Undoubtedly, tranexamic acid can be administered topically for epistaxis in multiple ways. Dripping TXA into the nostrils with a syringe or the shortened tubing of a butterfly needle are simple and effective delivery methods. Two other possible options are demonstrated in the videos. After insertion into the nostrils, nasal tampons can be expanded with tranexamic acid or a TXA-oxymetazoline combination. TXA can also be administered topically by using an atomizer without any form of nasal packing. About 1-2 mL (100 to 200 mg of tranexamic acid) can be nebulized in the offending nostrils. This technique appears to be highly effective at widely distributing the medication throughout the nostrils.


Watch this video to see TXA administered for recurring epitaxis.

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Watch this video to see administration of oxymetazoline and TXA for a nosebleed emergency.

Monday, December 31, 2018

Some medical conditions have signs and symptoms that significantly overlap, making a diagnosis a little more difficult. Epididymitis, testicular torsion, and torsion of the testicular appendage are examples, but orbital and preseptal cellulitis are others that can cause significant diagnostic confusion.

Both conditions are more common in children than in adults, and preseptal or periorbital cellulitis is more common in children under 5. The preseptal and orbital spaces are separated by only a thin membranous septum that originates in the orbital periosteum and inserts into the tarsal plates. It is only this thin septum that stands as a barrier against progression of the preseptal infection into the orbit.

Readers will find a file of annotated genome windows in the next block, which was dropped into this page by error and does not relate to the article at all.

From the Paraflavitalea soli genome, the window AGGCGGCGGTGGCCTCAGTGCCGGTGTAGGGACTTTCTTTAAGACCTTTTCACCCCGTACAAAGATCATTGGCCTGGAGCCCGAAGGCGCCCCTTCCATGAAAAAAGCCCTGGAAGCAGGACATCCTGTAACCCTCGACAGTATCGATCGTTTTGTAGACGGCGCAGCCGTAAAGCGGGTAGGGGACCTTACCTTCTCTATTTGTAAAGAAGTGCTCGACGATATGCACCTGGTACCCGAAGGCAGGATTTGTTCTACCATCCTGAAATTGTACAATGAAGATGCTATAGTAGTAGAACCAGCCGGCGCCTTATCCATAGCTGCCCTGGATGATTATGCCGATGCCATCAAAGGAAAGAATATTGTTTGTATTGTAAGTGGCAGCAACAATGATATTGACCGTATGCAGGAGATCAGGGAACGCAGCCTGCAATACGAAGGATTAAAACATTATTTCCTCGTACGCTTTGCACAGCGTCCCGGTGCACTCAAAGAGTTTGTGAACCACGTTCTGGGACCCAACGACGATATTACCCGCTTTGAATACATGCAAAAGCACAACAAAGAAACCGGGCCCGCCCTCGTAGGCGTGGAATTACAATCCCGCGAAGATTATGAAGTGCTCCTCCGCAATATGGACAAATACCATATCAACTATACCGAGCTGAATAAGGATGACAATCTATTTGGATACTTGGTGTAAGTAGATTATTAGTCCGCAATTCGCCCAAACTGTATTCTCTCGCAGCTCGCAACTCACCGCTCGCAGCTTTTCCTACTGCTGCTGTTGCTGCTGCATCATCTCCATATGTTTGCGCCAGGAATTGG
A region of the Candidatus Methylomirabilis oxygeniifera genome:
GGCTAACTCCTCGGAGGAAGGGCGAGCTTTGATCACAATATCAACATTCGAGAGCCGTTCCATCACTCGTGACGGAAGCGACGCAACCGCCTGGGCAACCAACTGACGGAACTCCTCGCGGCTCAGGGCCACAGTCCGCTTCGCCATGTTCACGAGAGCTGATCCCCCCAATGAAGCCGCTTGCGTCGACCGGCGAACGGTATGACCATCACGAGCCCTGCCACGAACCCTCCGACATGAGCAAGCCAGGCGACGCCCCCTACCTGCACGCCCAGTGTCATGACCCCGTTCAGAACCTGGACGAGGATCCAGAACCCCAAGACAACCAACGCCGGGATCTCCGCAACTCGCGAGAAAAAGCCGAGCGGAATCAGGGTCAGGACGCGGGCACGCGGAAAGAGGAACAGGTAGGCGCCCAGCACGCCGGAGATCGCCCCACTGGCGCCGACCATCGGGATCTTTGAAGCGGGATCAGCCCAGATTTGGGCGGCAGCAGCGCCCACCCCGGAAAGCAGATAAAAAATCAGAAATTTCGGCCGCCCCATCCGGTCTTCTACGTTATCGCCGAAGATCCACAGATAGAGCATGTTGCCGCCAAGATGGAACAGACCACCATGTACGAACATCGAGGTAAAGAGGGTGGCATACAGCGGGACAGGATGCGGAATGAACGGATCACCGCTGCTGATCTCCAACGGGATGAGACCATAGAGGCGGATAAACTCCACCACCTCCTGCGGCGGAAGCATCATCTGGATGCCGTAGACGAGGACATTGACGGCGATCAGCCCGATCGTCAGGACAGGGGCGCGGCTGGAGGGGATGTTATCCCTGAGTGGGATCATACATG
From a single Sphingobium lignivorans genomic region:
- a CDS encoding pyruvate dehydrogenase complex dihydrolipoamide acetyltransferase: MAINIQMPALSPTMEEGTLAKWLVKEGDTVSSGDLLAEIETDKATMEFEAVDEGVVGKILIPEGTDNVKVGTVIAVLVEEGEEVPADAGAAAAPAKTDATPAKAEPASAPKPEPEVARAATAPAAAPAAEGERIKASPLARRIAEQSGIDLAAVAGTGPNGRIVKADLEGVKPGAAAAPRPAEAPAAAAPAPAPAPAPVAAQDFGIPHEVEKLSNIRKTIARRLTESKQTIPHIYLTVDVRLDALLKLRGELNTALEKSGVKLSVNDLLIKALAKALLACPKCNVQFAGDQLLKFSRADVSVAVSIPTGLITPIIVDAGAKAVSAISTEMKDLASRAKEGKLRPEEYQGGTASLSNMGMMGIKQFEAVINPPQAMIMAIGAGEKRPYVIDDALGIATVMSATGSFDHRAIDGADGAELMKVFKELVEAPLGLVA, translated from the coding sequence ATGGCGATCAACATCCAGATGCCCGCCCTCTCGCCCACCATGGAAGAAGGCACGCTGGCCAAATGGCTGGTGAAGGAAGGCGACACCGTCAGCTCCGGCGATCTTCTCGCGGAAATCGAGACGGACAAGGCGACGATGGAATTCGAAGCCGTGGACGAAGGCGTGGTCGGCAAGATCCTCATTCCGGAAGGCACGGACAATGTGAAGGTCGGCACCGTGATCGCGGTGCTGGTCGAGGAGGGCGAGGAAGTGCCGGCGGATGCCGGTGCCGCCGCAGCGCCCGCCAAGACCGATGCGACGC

Both conditions may present with eye pain, eyelid swelling, and erythema. The occasional bee sting or mosquito bite near the eye, with its dramatic swelling of loose areolar connective tissue, can cause similar diagnostic confusion. Several years ago I had a patient with what appeared to be a localized reaction to an insect bite that subsequently turned out to an early preseptal cellulitis. On the other hand, allergic reactions that cause periorbital swelling and conjunctival chemosis are less difficult to differentiate because of the bilateral presentation.

Preseptal cellulitis once had implications that were more serious. Haemophilus influenzae type b was one of the most frequent etiologies of these infections, and it was common practice for all of these children to undergo spinal taps as part of their evaluation. The Hib vaccine dramatically reduced the frequency of infections.

The most common antibiotic recommendations for both infections still include treatment to cover Streptococcus pneumoniae and other sinusitis-associated bacteria as well as Staphylococcus aureus. Obviously, if the preseptal or periorbital cellulitis occurred after a break in the skin and the infecting organism seems most consistent with staph, then treatment with an antibiotic such as clindamycin alone may be appropriate.

Preseptal Cellulitis Pearls

  • Preseptal cellulitis is more common in younger children and is more common than orbital cellulitis.
  • Imaging is not generally indicated, but CT imaging with contrast is entirely appropriate when in doubt about the diagnosis.